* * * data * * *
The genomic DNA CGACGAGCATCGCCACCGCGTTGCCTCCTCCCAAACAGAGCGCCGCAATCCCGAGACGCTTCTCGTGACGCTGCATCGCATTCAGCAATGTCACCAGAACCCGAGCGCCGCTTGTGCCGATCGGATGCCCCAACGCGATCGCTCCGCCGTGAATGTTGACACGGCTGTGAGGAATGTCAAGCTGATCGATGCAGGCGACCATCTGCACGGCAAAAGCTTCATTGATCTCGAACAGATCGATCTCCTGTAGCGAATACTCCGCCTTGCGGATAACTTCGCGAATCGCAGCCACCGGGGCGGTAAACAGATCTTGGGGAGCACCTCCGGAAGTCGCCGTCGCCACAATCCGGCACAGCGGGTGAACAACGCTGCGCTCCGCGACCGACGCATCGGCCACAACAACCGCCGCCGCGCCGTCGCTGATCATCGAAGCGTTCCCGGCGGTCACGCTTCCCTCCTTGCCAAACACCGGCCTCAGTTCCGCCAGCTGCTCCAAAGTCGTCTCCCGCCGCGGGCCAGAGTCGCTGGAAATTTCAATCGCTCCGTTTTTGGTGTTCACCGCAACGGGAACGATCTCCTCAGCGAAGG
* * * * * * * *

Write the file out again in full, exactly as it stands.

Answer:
The genomic DNA CGACGAGCATCGCCACCGCGTTGCCTCCTCCCAAACAGAGCGCCGCAATCCCGAGACGCTTCTCGTGACGCTGCATCGCATTCAGCAATGTCACCAGAACCCGAGCGCCGCTTGTGCCGATCGGATGCCCCAACGCGATCGCTCCGCCGTGAATGTTGACACGGCTGTGAGGAATGTCAAGCTGATCGATGCAGGCGACCATCTGCACGGCAAAAGCTTCATTGATCTCGAACAGATCGATCTCCTGTAGCGAATACTCCGCCTTGCGGATAACTTCGCGAATCGCAGCCACCGGGGCGGTAAACAGATCTTGGGGAGCACCTCCGGAAGTCGCCGTCGCCACAATCCGGCACAGCGGGTGAACAACGCTGCGCTCCGCGACCGACGCATCGGCCACAACAACCGCCGCCGCGCCGTCGCTGATCATCGAAGCGTTCCCGGCGGTCACGCTTCCCTCCTTGCCAAACACCGGCCTCAGTTCCGCCAGCTGCTCCAAAGTCGTCTCCCGCCGCGGGCCAGAGTCGCTGGAAATTTCAATCGCTCCGTTTTTGGTGTTCACCGCAACGGGAACGATCTCCTCAGCGAAGG